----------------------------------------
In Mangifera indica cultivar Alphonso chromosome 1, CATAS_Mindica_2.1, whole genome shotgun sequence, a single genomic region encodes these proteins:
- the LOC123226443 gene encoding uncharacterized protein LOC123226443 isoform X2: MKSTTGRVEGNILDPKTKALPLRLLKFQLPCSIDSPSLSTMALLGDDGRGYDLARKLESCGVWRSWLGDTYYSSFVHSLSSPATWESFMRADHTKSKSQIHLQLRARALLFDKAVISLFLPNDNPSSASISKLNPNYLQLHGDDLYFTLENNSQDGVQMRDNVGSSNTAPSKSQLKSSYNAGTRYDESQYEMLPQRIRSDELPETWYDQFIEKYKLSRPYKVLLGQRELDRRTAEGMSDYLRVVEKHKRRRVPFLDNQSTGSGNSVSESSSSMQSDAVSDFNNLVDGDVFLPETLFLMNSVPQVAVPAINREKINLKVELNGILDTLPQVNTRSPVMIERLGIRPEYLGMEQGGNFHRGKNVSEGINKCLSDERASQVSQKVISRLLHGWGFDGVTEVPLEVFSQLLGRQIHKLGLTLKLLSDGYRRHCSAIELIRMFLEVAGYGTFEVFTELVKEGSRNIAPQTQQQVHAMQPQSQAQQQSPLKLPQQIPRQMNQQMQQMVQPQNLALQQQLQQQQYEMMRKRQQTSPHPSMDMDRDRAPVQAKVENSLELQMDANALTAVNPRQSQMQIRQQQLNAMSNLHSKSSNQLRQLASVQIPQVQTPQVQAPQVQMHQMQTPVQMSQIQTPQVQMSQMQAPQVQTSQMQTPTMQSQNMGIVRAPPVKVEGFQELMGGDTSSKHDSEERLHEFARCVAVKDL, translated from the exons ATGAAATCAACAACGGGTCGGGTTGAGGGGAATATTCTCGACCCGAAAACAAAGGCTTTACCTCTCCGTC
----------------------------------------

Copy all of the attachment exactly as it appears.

In Mangifera indica cultivar Alphonso chromosome 1, CATAS_Mindica_2.1, whole genome shotgun sequence, a single genomic region encodes these proteins:
- the LOC123226443 gene encoding uncharacterized protein LOC123226443 isoform X2: MKSTTGRVEGNILDPKTKALPLRLLKFQLPCSIDSPSLSTMALLGDDGRGYDLARKLESCGVWRSWLGDTYYSSFVHSLSSPATWESFMRADHTKSKSQIHLQLRARALLFDKAVISLFLPNDNPSSASISKLNPNYLQLHGDDLYFTLENNSQDGVQMRDNVGSSNTAPSKSQLKSSYNAGTRYDESQYEMLPQRIRSDELPETWYDQFIEKYKLSRPYKVLLGQRELDRRTAEGMSDYLRVVEKHKRRRVPFLDNQSTGSGNSVSESSSSMQSDAVSDFNNLVDGDVFLPETLFLMNSVPQVAVPAINREKINLKVELNGILDTLPQVNTRSPVMIERLGIRPEYLGMEQGGNFHRGKNVSEGINKCLSDERASQVSQKVISRLLHGWGFDGVTEVPLEVFSQLLGRQIHKLGLTLKLLSDGYRRHCSAIELIRMFLEVAGYGTFEVFTELVKEGSRNIAPQTQQQVHAMQPQSQAQQQSPLKLPQQIPRQMNQQMQQMVQPQNLALQQQLQQQQYEMMRKRQQTSPHPSMDMDRDRAPVQAKVENSLELQMDANALTAVNPRQSQMQIRQQQLNAMSNLHSKSSNQLRQLASVQIPQVQTPQVQAPQVQMHQMQTPVQMSQIQTPQVQMSQMQAPQVQTSQMQTPTMQSQNMGIVRAPPVKVEGFQELMGGDTSSKHDSEERLHEFARCVAVKDL, translated from the exons ATGAAATCAACAACGGGTCGGGTTGAGGGGAATATTCTCGACCCGAAAACAAAGGCTTTACCTCTCCGTC